By William Hill
Last Updated: 18th May 2018
A good fighter will never beat a good boxer, or so they say. That was the reason that Floyd Mayweather managed to get to 50-0, and it was the reason that George Groves so easily beat Chris Eubank Jr in the semi-final of the World Boxing Super Series.
It was a chastening loss from which Eubank may never truly recover, as he continues to live in the shadow of his illustrious father. His next fight will represent a huge gamble either way. A return to basics, in which Eubank faces an inferior fighter, is only a short-term solution. Yet, one more pasting will likely discredit him forever.
Following Eubank’s defeat to Groves, his record stood at 26-2. While those two losses (the other against Billy Joe Saunders) came against world-class opponents, Eubank found himself out-boxed in a manner ill-befitting of the family name. Worse yet, Eubank also saw fit to criticise Groves’ techniques, while also accusing him of using his head to re-open a devastating eye wound.
Nothing untoward was found thereafter, and the result stood without question or appeal. In a business where results will always count for more than showmanship, Eubank’s plaintiff cries have fallen on deaf ears. Now, questions must also be asked of the coaching techniques being used to bring out the best in the talents Eubank undoubtedly has.
Chris Eubank Jr regime is career suicide
Indeed, George Groves’ own trainer has publicly criticised the Eubank camp for a trainer-less approach to fight preparation and suggested that Eubank returns to middleweight in order to make the most of his career. Physically, Eubank is in excellent shape, but his mind is still below par. Working with a world-class boxing coach on strategy, ring craft and defence will ultimately change that, and only then will he become the boxer that he thinks he is.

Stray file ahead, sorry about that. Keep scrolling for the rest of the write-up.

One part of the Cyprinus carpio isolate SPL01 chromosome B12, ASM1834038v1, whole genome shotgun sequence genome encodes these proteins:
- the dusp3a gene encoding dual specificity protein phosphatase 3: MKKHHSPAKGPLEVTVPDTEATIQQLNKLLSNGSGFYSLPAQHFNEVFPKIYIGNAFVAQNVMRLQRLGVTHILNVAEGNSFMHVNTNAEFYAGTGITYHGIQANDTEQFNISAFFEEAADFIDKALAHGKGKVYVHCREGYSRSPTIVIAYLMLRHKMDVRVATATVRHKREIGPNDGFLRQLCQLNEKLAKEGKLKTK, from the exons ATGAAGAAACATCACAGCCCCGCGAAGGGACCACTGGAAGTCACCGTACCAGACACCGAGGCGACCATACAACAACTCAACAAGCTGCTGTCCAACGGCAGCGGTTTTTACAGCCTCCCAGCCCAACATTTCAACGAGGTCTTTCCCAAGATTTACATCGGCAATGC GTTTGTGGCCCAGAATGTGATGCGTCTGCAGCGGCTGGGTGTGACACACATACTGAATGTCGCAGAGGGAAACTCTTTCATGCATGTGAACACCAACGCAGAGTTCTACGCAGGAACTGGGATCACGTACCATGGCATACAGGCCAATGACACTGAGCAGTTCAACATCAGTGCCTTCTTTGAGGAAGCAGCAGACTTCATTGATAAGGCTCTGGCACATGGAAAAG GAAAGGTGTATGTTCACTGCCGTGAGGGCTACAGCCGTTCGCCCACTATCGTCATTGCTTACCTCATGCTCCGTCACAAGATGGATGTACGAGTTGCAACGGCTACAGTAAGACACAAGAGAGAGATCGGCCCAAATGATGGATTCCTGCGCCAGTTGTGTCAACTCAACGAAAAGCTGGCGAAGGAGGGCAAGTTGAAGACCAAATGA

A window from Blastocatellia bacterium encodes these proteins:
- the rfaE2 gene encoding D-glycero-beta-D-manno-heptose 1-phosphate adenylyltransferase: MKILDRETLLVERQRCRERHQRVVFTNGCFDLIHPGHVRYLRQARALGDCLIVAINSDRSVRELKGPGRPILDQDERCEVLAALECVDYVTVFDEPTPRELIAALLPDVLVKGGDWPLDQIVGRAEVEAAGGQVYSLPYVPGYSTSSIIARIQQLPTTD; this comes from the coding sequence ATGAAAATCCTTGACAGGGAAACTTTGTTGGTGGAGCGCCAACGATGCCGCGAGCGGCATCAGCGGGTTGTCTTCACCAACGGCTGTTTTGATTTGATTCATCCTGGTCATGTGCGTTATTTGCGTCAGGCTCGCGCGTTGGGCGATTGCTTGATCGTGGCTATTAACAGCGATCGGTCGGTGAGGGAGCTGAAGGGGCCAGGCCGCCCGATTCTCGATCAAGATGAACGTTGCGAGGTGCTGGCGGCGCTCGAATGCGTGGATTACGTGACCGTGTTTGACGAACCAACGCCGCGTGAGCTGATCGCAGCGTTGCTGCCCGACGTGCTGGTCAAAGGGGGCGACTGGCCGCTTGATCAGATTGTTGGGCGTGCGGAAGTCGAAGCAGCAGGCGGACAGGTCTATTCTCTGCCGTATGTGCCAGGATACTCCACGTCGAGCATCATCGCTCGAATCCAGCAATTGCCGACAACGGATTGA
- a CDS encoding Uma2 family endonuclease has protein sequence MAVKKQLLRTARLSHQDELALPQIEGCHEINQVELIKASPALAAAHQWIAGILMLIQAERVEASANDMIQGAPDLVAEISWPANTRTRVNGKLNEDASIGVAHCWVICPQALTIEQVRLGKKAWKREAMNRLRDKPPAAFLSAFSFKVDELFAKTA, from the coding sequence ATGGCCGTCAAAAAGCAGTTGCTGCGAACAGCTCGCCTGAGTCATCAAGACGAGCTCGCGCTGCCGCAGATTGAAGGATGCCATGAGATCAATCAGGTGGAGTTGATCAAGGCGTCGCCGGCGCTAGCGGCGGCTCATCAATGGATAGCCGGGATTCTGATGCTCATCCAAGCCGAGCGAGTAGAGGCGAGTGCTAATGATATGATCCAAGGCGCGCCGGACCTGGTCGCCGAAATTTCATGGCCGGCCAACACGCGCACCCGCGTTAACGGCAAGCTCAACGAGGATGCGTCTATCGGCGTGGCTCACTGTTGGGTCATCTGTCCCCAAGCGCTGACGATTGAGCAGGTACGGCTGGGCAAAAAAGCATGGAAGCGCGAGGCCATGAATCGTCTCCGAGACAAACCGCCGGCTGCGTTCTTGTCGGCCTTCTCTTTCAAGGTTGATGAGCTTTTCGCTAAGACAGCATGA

Eubank undoubtedly has the raw attributes needed to be a genuine superstar. His hand speed is phenomenal, his chin is solid, his work rate is incredible and his shot selection can be perfect. However, as evidenced by the defeat to Groves, he lacks the boxing intelligence required to move up the divisions effectively by in-fighting bigger opponents. Additionally, when facing Saunders he couldn’t work him out until late on, and against Groves, he fought at the range his opponent wanted to fight at.
No plan, no victory
In both of Chris Eubank Jr’s defeats, the opposition had a game plan, and he allowed them to execute that without coming up with any answers. He was taught a boxing lesson by Groves, but whether he was paying attention to that lesson is another matter. He has fought a number of good fighters, which shows his credentials. The likes of Yildirim, Abraham, O’Sullivan and Chudinov all had great records before they were easily beaten by Eubank Jr.
The question now comes to why Eubank lacks so badly against top-level opposition and looks as unlikely as ever to break the ‘glass ceiling’. Referring back to the opening statement, a good fighter will never be a good boxer. In order to become a better boxer, he must build from the ground up, with painfully simple changes.